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jane nalunga

Reflecting on Uganda’s fiscal space for health

Myria Koutsoumpa

This past summer, as an intern at Wemos and as part of my thesis for the Global Health master’s programme at Maastricht University, I took up the opportunity to interview Jane Nalunga, Country Director of SEATINI-Uganda, about the country’s economic and human resources for health  (HRH) situation. She has over 20 years of experience in policy research, analysis and advocacy on trade, tax and investment, and shares Wemos’ view of health as a public good.

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new york

Why investing in health is a challenge under the current global economic system

Linda Mans

This summer I took up IHP’s suggestion and read Paul Mason’s ‘PostCapitalism: a Guide to Our Future’. That triggered my interest in Ilias Alami’s ‘On the terrorism of money and national policy-making in emerging capitalist economies’. My “summer of Marxism” provided me with a few clues on why investing in health and the health workforce is a ‘Grand Challenge’ of sorts (to borrow a term from an arch-capitalist). That shouldn’t stop us from advocating for it, though, even if the term is still an understatement, I’m afraid.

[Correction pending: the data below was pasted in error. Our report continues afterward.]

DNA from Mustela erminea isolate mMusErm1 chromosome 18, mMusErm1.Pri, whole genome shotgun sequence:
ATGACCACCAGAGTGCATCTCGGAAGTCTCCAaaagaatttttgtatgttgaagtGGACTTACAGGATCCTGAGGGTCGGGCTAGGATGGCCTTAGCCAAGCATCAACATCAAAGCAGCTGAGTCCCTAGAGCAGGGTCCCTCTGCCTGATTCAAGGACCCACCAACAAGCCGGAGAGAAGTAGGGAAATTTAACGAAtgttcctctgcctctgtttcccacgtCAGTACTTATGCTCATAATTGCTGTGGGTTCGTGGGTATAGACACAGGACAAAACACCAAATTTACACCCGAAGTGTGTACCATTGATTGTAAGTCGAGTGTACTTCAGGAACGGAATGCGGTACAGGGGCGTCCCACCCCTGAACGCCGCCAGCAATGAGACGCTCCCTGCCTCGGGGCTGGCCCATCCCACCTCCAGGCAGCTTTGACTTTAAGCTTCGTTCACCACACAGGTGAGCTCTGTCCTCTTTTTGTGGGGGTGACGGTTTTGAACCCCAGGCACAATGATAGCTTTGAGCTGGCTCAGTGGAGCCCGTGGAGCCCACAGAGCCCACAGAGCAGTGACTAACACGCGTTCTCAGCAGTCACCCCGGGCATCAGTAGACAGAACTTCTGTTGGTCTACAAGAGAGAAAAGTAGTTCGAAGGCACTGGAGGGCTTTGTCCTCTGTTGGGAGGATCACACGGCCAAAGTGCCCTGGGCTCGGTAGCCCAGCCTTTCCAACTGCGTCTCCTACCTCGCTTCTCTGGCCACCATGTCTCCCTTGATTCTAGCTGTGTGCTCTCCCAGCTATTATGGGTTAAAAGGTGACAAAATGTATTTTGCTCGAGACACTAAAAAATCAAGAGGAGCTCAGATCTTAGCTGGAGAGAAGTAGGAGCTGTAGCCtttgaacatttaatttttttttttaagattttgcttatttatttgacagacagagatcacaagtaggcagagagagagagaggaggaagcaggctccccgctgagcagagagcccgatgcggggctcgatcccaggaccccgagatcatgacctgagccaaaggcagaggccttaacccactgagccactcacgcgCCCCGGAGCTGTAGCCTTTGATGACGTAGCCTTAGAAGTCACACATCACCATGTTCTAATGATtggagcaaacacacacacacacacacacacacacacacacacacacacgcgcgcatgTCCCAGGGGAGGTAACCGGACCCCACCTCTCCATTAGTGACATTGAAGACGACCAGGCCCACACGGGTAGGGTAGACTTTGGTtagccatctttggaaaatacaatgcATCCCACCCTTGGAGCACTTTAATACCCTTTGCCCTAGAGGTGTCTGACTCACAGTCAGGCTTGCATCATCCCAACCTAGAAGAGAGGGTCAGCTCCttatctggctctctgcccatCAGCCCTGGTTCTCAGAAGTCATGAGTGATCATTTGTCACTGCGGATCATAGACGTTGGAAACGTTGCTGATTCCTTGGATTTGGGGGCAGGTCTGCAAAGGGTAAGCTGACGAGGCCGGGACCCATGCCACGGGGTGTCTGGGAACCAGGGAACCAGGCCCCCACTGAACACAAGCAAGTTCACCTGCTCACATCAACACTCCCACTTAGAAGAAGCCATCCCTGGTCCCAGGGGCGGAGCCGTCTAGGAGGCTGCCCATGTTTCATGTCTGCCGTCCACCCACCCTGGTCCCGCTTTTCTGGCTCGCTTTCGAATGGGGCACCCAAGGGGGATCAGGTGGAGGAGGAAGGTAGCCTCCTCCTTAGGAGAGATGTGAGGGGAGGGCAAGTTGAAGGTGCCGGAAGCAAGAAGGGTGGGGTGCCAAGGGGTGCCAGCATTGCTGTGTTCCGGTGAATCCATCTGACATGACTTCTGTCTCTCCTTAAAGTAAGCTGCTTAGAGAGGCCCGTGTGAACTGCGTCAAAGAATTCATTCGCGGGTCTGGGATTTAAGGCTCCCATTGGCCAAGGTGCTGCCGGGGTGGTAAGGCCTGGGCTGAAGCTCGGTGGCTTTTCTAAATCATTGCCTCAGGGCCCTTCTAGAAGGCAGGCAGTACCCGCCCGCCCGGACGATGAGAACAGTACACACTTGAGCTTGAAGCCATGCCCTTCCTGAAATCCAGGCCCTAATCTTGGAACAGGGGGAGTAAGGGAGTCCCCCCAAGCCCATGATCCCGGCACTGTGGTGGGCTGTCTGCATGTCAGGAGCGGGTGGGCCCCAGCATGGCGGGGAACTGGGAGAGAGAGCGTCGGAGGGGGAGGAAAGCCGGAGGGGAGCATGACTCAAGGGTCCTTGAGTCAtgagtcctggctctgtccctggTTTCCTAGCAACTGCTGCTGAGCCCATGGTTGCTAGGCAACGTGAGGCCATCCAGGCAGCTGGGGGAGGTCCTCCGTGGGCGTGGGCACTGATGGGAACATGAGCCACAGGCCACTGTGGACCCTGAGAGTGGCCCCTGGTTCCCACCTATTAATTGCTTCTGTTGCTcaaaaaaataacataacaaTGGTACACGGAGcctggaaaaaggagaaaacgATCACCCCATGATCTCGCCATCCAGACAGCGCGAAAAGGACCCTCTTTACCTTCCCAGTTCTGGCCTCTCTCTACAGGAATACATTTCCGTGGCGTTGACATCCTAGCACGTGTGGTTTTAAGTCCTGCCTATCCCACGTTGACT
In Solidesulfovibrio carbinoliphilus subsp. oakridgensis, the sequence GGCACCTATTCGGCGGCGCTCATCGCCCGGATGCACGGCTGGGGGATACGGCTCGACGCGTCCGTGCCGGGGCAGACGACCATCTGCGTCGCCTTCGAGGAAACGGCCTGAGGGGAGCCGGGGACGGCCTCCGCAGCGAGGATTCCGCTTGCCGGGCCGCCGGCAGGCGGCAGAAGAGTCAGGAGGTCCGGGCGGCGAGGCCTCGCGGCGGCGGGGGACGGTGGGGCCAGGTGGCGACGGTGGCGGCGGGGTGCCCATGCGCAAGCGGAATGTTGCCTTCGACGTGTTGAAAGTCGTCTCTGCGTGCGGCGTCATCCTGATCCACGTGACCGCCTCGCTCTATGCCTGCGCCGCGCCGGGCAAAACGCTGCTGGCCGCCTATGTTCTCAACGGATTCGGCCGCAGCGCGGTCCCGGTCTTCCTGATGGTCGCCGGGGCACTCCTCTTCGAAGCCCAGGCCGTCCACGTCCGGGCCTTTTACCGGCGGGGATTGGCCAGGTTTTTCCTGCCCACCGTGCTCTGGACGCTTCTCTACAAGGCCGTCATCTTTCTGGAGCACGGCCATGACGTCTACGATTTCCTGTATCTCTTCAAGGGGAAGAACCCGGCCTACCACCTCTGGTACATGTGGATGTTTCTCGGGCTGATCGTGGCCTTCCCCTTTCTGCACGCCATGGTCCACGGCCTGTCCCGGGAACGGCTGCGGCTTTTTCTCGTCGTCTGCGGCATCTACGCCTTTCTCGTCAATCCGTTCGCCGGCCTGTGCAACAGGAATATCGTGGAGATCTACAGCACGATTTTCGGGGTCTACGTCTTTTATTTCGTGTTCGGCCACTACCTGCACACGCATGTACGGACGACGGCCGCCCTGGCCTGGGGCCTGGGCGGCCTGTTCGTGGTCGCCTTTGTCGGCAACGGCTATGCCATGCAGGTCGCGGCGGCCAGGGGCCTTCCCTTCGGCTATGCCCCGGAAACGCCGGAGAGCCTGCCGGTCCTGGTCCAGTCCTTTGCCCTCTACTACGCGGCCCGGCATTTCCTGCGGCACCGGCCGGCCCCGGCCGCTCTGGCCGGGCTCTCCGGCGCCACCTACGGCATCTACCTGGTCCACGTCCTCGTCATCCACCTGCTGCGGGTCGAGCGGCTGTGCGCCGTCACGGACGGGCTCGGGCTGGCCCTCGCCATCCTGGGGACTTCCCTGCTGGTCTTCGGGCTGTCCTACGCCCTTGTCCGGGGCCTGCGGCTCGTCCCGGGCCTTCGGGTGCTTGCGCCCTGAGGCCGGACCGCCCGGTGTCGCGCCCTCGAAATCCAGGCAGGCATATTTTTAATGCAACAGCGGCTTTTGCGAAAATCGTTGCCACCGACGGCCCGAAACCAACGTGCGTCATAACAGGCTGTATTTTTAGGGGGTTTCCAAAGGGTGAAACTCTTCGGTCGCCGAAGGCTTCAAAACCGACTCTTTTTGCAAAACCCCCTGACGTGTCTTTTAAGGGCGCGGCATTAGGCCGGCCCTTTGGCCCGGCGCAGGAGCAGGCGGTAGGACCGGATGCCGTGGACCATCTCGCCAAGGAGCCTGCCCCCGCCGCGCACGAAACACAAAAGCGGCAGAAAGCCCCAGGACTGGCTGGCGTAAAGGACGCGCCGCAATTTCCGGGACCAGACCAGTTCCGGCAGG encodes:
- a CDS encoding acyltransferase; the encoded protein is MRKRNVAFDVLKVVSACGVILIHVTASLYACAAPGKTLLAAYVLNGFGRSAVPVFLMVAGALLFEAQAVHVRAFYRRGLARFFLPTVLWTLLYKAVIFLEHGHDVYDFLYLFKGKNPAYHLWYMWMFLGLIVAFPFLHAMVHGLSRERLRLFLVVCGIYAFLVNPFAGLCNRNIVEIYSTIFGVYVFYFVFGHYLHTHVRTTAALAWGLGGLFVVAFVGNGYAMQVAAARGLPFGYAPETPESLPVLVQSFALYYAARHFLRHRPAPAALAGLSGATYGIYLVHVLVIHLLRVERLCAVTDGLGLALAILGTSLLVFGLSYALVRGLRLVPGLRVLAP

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wha wemos 2018

The future of global health, then and now

Linda Mans

Last week, the 71st edition of the World Health Assembly and pre-meetings of civil society discussed topics of this very moment such as health and environment, or the root causes of health inequity. At the same time, the Alma-Ata declaration from forty years ago showed its renewed actuality. That made the Assembly my trip back to the future.

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24/7

Elisa Veini

Imagine working at a health clinic for a week on the run. Imagine finding out that your only colleague has left and will not be replaced. Imagine, then, having to rely on your mobile telephone for light while attending a mother giving birth. Does this sound extreme? It is. It is also the reality of health workers in Malawi.

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wemos malawi health system

Baby Teddy

Elisa Veini

Sometimes evidence is simply there without you knowing. I had come to Malawi to talk with people about the shortcomings of the country’s health system. No longer than half an hour after landing at Lilongwe airport, the first case presented itself to me.

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